Cloud Computing: Don't Build Your Own Private Cloud in 2012: 10 Reasons Why
There are usually two or more sides to every story. There's the angle that comes from the originator of the story, and then there can be multiple additional perspectives. The world of cloud computing is no exception. While enterprises continue to build hybrid and private clouds that still require buying and implementing hardware and software, there are a number of reasons for some companies not to "roll their own" clouds. It all depends upon the IT requirements of the enterprise, to be sure. In this eWEEK slide show we provide a contrarian position with reasons NOT to build a cloud system. In the interest of full disclosure, these reasons are being provided by a cloud-service provider, InfoStreet . Realizing that InfoStreet's view can certainly be viewed as self-serving, we present them here as a foundation for possible discussion. Our information provider is Marcy Hoffman, vice president of demand generation at InfoStreet, which provides such cloud applications as virus-protected and spam-free email, email archiving, shared calendars, tasks, customer relationship management, file sharing, knowledge base, and portals.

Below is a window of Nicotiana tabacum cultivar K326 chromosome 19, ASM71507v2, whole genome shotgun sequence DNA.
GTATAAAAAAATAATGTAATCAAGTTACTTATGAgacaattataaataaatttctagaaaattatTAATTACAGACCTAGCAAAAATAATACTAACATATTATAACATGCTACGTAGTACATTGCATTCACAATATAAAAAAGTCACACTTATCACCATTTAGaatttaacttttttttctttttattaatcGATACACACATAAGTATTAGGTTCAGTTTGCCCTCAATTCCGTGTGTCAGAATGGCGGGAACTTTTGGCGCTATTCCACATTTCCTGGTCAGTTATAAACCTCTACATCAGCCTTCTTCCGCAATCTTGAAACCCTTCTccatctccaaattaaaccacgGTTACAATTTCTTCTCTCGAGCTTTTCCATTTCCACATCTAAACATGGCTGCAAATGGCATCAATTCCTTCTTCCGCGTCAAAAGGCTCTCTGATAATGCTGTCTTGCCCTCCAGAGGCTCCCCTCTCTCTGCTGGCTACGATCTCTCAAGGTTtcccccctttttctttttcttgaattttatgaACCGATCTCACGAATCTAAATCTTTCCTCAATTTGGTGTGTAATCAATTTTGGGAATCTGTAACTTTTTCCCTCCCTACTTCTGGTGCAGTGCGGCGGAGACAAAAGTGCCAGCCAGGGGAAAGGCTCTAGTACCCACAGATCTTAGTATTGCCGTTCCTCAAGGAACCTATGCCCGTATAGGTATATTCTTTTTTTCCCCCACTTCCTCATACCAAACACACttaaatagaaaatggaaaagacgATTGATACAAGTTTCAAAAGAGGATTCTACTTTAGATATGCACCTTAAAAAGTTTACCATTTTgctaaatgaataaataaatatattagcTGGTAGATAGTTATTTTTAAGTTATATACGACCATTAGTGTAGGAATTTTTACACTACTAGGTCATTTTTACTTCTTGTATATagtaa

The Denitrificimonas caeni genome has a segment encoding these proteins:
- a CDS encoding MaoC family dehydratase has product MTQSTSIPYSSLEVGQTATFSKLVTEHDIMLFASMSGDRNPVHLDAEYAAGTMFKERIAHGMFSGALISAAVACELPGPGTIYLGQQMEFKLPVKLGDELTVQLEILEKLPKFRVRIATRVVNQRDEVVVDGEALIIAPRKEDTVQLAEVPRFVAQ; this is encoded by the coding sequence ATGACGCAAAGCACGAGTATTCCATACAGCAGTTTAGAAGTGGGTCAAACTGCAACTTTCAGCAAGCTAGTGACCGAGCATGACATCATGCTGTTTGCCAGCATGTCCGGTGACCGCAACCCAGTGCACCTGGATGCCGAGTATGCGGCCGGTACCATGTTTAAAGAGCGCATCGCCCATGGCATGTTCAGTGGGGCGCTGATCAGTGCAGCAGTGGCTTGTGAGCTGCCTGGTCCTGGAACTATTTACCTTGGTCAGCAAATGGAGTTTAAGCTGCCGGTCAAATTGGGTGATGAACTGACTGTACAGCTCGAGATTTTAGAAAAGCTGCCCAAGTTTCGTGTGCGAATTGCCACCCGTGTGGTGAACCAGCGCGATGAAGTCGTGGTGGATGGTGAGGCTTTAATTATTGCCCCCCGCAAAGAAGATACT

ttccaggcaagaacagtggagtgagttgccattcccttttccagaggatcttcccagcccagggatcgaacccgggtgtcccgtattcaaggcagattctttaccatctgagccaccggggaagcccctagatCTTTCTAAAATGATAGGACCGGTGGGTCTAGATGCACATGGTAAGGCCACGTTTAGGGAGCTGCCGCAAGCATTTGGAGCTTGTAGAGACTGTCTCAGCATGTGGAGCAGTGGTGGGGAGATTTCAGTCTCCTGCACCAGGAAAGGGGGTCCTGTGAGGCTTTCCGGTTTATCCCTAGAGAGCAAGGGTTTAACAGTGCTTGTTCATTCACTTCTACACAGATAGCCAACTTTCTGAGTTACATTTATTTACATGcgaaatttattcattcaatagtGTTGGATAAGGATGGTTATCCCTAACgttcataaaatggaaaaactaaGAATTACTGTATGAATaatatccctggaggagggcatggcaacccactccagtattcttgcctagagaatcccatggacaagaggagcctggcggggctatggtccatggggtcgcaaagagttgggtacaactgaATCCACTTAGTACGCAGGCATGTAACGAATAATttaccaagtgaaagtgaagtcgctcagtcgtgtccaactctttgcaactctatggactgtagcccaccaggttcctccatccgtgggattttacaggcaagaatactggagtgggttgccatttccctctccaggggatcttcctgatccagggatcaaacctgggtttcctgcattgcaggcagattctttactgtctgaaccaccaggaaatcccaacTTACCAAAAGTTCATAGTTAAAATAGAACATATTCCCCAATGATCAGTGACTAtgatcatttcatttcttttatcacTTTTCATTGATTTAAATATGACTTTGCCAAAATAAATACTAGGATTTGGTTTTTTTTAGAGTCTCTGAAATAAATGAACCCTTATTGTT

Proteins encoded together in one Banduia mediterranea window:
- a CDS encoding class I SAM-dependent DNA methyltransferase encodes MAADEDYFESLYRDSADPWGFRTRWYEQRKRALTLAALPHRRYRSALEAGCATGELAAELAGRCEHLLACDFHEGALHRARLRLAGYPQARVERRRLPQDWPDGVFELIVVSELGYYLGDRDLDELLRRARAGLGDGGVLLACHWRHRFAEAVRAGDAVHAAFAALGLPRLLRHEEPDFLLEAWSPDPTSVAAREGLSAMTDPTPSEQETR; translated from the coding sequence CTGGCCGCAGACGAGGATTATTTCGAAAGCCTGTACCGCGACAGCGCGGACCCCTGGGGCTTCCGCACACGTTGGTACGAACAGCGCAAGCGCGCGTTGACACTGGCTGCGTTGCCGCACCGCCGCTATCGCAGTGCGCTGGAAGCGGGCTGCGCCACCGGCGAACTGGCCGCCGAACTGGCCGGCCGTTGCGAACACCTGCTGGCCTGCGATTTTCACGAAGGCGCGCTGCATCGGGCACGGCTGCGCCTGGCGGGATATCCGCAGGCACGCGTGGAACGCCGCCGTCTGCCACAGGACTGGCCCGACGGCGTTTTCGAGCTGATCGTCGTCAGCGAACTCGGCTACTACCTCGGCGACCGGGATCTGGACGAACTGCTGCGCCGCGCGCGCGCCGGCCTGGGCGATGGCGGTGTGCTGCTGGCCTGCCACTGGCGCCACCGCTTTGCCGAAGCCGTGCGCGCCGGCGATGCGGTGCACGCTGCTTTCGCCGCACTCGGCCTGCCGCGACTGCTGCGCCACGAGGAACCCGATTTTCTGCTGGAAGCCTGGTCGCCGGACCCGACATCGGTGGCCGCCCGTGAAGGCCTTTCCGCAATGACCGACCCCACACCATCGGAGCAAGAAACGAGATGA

Kids play with building blocks so they can build whatever their imagination conceives. Similarly, use of public cloud computing services enable an enterprise to select what it needs, when it's needed. It can select an intranet as a platform, and add email and CRM, email marketing tools, financial services and any number of other apps. Use and pay for only what the company needs with little or no hardware necessary.